AI is starting to take over the Kindle Bookstore, with authors taking advantage of Kindle Direct Publishing. In the first weeks of February, over 200 e-books listed ChatGPT as an author or co-author. These books include “How to Write and Create Content Using ChatGPT,” “The Power of Homework” the poetry collection “Echoes of the Universe” and the sci-fi epic about an interstellar brothel, “Galactic Pimp: Vol. 1.”
There could be thousands of new books submitted in February alone due to authors not having to disclose whether they used ChatGPT. Most of these are low-quality books presented to the Kindle store to make a quick buck. Hundreds of tutorials have sprung up on YouTube, TikTok and Reddit, demonstrating how to make a book in just a few hours. Subjects include get-rich-quick schemes, dieting advice, software coding tips and recipes. There are even paid courses authors have made for walking through using AI to write books, from beginning to end.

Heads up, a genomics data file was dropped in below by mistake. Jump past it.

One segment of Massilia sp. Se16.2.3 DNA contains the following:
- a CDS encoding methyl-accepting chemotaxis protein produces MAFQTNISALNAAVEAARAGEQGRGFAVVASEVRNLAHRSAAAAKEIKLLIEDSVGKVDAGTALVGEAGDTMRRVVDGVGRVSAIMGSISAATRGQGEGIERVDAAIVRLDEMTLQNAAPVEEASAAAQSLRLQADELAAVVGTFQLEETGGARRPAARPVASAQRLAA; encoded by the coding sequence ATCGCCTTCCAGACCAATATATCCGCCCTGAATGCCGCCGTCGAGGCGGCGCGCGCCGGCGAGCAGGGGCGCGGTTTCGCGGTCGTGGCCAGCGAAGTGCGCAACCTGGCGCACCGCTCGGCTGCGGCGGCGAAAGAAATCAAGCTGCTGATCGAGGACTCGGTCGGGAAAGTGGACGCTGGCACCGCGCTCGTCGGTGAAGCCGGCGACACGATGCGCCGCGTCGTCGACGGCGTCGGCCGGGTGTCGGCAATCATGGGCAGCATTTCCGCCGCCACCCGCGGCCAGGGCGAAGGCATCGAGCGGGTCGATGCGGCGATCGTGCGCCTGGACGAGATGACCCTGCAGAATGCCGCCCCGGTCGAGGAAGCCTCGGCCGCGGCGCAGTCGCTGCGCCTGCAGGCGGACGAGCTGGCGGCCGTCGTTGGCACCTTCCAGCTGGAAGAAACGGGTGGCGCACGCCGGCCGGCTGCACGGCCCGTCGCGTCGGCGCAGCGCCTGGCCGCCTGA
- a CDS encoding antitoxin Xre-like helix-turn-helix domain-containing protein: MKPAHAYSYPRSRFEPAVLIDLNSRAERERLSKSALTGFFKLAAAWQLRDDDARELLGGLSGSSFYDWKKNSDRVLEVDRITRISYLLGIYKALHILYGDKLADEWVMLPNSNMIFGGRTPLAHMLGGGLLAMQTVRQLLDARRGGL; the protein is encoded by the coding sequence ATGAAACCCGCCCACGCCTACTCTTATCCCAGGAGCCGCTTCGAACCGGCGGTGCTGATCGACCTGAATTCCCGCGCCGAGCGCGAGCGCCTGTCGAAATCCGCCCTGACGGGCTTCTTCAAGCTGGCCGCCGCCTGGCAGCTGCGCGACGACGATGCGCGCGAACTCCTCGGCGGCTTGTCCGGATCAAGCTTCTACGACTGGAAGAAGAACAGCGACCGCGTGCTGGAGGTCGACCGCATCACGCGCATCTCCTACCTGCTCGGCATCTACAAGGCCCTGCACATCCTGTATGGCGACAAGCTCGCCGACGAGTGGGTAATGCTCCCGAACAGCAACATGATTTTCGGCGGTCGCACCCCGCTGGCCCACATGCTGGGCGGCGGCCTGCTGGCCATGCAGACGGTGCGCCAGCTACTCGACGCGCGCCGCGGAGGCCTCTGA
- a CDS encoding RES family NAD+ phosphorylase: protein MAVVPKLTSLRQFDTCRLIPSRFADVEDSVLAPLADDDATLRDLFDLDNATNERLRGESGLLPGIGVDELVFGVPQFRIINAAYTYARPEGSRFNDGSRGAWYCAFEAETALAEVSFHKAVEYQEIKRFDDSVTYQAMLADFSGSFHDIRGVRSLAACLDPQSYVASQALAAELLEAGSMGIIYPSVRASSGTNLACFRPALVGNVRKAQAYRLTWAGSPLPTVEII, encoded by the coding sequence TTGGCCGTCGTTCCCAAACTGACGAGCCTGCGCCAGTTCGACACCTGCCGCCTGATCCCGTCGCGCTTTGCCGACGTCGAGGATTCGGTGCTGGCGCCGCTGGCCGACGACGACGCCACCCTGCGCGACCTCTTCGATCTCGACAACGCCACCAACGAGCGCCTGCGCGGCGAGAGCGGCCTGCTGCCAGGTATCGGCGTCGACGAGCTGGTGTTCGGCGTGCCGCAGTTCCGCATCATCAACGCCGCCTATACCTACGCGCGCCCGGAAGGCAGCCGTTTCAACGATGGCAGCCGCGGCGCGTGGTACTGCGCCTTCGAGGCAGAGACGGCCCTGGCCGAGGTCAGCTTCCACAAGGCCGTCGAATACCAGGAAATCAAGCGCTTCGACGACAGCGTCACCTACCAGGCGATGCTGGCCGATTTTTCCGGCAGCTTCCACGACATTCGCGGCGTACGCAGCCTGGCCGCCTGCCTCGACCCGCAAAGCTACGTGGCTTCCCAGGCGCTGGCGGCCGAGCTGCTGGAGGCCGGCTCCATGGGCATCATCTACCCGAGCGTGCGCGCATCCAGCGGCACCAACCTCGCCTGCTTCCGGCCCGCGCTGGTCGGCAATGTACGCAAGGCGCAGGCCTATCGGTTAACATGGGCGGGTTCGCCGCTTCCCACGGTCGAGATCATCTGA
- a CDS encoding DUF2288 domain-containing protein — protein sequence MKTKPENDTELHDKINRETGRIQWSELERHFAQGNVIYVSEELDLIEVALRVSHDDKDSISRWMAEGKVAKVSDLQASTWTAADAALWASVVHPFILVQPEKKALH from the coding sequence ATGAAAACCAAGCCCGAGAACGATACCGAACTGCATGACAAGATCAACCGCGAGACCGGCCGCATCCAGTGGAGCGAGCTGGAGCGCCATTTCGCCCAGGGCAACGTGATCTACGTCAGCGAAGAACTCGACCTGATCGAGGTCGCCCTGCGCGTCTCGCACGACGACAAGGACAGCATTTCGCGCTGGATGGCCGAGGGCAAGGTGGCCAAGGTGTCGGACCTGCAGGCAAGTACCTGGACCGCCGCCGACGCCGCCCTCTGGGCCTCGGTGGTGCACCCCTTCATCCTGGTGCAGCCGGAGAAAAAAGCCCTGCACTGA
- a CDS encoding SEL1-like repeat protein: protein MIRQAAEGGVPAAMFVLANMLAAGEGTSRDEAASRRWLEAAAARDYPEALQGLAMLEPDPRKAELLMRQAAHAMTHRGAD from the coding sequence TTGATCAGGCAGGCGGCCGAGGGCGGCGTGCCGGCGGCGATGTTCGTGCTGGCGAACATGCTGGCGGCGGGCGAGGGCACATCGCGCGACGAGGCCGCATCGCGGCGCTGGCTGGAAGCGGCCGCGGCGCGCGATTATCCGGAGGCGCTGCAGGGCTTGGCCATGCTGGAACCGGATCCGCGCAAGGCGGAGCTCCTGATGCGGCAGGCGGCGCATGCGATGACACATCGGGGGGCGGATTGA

“This is something we need to be worried about, these books will flood the market, and a lot of authors are going to be out of work,” said Mary Rasenberger, executive director of the writers’ group the Authors Guild. Ghostwriting – by humans – has a long tradition, she said, but the ability to automate through AI could turn book writing from a craft into a commodity. “There needs to be transparency from the authors and the platforms about how these books are created, or you’re going to end up with many low-quality books,” she said.
Books submitted to the Kindle Store need quality and control systems. There are no editors from Amazon that go over a proposed book to make sure it is readable. There is no oversight at Amazon at all when it comes to Kindle Direct Publishing. Due to this fact, it would almost be impossible to understand. What was written by an AI engine and by an author? Readers who buy the book and realize they have been duped will pay the ultimate price.
Michael Kozlowski has written about audiobooks and e-readers for the past twelve years. Newspapers and websites such as the CBC, CNET, Engadget, Huffington Post and the New York Times have picked up his articles. He Lives in Vancouver, British Columbia, Canada.